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BAIC has received an impressive quality rating from JD Power for its Senova model recently, but it seems the old BAW division is stuck in a time warp.
Case in point, some crude metal work, fit/finish, etc..
In particular see #53 for examples.
 

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Thank you for the clarification, DMitra.
Seems like the big shake out in BAIC occurred around time of Wang Dazhong's short tenure.
As for the original Beijing Auto Works factory, it was located in the Chaoyang district of Beijing. Now it appears that only the BAW headquarters office remains there while its, and all Beiqi enterprises, production have been moved to sites outside of the city.

A look at Bloomberg's online information indicates that it is somewhat out of date.
https://www.bloomberg.com/research/stocks/private/snapshot.asp?privcapId=6479020
 

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The gray vehicle at top looks like an altogether different body, with a much shorter front overhang, and possibly a shorter wheelbase.
And, in these two photos of the suspension, it looks like the top one is the old front suspension with longitudinal leaf springs, and the bottom one is the new rear suspension with multi-link and coil springs.
 

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Thank you D Mitra. Now after a second look it was probably the shorter front overhang that threw me off. But the because of the shorter overhang the body overall length looks shorter as well, but the specs show that too is an illusion. Of course the change from front leaf to coil springs is a key factor. Unlike unibody models, the ladder frame design makes it quite easy to change the body without altering specs.
 

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To my surprise, BAW has yet to face much serious competition from its old foreign partner, now relocated to down south.
However the interior of this model looks rather primitive....lots of bone-breaking corners and edges nearby, for those being jostled by off road, and other, encounters.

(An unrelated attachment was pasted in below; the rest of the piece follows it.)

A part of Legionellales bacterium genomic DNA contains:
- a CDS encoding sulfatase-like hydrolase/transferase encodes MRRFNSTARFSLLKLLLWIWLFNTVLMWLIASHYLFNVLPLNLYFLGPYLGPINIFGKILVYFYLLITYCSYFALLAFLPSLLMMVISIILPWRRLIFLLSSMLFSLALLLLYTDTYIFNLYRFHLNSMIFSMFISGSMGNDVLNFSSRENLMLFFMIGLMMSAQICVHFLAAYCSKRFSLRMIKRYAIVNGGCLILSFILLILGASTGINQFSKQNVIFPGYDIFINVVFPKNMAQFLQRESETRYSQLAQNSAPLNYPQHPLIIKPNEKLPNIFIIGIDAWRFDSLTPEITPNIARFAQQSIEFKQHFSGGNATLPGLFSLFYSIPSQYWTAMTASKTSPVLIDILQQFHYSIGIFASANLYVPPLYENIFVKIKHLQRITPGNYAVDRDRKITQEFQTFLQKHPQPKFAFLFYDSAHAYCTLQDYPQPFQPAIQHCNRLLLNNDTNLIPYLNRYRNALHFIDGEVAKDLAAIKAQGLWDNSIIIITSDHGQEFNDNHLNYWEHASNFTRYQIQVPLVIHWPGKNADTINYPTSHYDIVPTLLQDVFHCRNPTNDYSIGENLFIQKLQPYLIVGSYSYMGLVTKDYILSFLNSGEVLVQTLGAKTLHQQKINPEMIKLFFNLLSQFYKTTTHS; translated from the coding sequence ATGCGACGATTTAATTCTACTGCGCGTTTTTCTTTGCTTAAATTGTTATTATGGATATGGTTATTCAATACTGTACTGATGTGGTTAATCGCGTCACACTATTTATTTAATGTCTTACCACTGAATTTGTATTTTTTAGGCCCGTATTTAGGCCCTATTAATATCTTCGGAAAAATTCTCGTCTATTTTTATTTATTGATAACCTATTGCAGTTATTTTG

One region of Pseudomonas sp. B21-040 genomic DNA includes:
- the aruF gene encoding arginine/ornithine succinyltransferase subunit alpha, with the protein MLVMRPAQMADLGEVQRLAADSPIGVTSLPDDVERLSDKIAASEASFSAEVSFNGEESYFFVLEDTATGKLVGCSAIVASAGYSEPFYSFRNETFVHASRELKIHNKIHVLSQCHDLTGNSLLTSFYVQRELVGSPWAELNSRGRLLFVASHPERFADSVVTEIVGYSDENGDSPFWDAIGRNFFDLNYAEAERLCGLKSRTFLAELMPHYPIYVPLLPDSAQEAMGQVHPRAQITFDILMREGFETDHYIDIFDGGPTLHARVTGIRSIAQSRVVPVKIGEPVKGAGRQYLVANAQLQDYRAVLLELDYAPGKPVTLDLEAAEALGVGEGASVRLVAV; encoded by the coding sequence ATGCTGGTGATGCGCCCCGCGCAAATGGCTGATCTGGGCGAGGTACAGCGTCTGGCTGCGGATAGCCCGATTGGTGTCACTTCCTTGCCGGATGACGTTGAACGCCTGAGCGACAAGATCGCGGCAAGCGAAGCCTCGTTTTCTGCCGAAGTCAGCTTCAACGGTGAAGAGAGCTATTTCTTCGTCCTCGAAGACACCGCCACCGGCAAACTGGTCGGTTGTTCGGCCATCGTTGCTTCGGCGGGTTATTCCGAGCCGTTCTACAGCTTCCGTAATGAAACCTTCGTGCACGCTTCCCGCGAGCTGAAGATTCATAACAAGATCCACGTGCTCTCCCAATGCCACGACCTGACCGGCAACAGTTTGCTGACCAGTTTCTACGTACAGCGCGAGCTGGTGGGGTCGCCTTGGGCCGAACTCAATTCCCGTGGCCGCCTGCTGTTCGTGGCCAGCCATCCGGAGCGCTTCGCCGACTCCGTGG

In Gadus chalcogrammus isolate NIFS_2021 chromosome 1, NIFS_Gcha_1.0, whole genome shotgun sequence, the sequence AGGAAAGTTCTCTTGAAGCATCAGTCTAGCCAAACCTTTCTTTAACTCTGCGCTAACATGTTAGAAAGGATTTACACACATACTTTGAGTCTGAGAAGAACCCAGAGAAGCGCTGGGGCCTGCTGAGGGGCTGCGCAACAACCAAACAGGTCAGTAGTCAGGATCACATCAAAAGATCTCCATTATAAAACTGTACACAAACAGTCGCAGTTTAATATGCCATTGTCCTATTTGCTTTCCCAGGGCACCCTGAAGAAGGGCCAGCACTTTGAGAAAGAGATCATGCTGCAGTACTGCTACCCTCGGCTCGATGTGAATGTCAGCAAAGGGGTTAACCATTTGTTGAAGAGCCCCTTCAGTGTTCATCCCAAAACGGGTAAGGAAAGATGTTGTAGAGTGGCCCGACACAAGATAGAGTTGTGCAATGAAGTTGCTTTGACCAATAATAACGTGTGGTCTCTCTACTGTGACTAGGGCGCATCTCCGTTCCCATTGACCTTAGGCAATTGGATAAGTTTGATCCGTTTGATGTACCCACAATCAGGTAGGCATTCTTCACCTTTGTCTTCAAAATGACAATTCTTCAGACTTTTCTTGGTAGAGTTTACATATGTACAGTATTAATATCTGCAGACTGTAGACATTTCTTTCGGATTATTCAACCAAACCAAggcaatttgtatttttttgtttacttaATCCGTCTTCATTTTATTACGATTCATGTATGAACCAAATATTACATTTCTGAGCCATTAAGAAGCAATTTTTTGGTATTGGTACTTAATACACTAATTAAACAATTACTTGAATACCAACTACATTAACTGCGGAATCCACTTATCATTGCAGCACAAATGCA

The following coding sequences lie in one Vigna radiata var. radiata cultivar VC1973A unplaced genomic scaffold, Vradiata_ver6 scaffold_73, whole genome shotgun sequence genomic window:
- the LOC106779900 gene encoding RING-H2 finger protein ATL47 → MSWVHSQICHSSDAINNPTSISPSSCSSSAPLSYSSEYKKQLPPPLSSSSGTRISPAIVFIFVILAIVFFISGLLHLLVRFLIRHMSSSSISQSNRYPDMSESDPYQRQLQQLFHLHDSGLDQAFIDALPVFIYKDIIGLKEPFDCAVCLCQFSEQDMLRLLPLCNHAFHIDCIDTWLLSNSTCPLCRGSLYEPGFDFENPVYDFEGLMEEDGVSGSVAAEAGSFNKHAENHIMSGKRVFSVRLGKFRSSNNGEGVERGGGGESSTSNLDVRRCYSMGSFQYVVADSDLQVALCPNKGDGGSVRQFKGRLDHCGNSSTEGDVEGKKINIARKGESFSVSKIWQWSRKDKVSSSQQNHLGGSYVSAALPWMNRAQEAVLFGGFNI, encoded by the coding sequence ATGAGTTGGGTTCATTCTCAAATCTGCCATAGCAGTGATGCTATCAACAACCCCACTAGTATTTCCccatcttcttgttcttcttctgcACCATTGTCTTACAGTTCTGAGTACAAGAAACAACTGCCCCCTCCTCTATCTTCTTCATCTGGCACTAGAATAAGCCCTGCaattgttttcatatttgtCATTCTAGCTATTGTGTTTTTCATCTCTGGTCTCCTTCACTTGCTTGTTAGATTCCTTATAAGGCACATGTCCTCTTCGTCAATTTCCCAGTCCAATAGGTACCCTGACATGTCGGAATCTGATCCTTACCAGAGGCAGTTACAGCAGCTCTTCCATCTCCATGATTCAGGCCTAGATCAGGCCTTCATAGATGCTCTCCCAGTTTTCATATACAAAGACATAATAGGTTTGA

But to its credit, BAW has now gotten those pedals to line up.
 

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Remember the BJ212 model that David Shelburg planned to have imported to the U.S. in 1995? He called it "the Gangstar", for reasons I'll never know.

As we know, there have been many attempts to export from China to the U.S. but this may have been the first.

Those 1995 steel wheels don't look any different than the 2019 wheels of the above post....
 

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Erik, I just briefly read about Gangstar in the New York Times, in the mid-nineties, a few years before I seriously started following the rise of auto development in China,
But looking into my archives, I found an article from www.allbusiness.com that talks about a fellow by the name of Henry Wong, an importer, and CEO of "Beijing Auto of America". He apparently is the person who gave the name to the BJ212 that was aimed at the US market. Unfortunately the (old) link I have for that article is no longer valid. The article says that Shelburg was the marketing manager of Wong's company. However, as we know, Shelburg also had his own China Motor Corp, under which he later planned to import a number of other China auto manufacturer's products..., such as Brilliance, Great Wall, and Hafei (see CCF posts such as: https://www.chinacarforums.com/forum/showthread.php?t=173&highlight=Shelburg). None of course made it through the web of certifications and homologations they faced.
As for the Gangstar, Lindsay Chappell of trade publication "Automotive News" wrote articles about it, as did Dealer Magazine, USA Today, and others.
As for other photos of the Gangstar, I come up empty. Here's one of David Shelburg with a Great Wall (Admiral maybe) pickup.
Thanks for the heads up about China Trade Associates' Beijing Tiger, BAM North America, or FMW of America's Copia. I had not heard about them before.
 

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In recent years I have noticed a distinct difference in quality of the Daimler affiliated "Beijing" brand, and the "Beiqi" or BAW brand models. I think that BAIC is moving to distance itself from BAW, and will eventually spin off the brand completely.
It's an interesting development since BAW was at the heart of this automakers beginnings from 1953, and the birthplace of the first Western-China auto joint ventures, in 1983, that is, Beijing Jeep.
 
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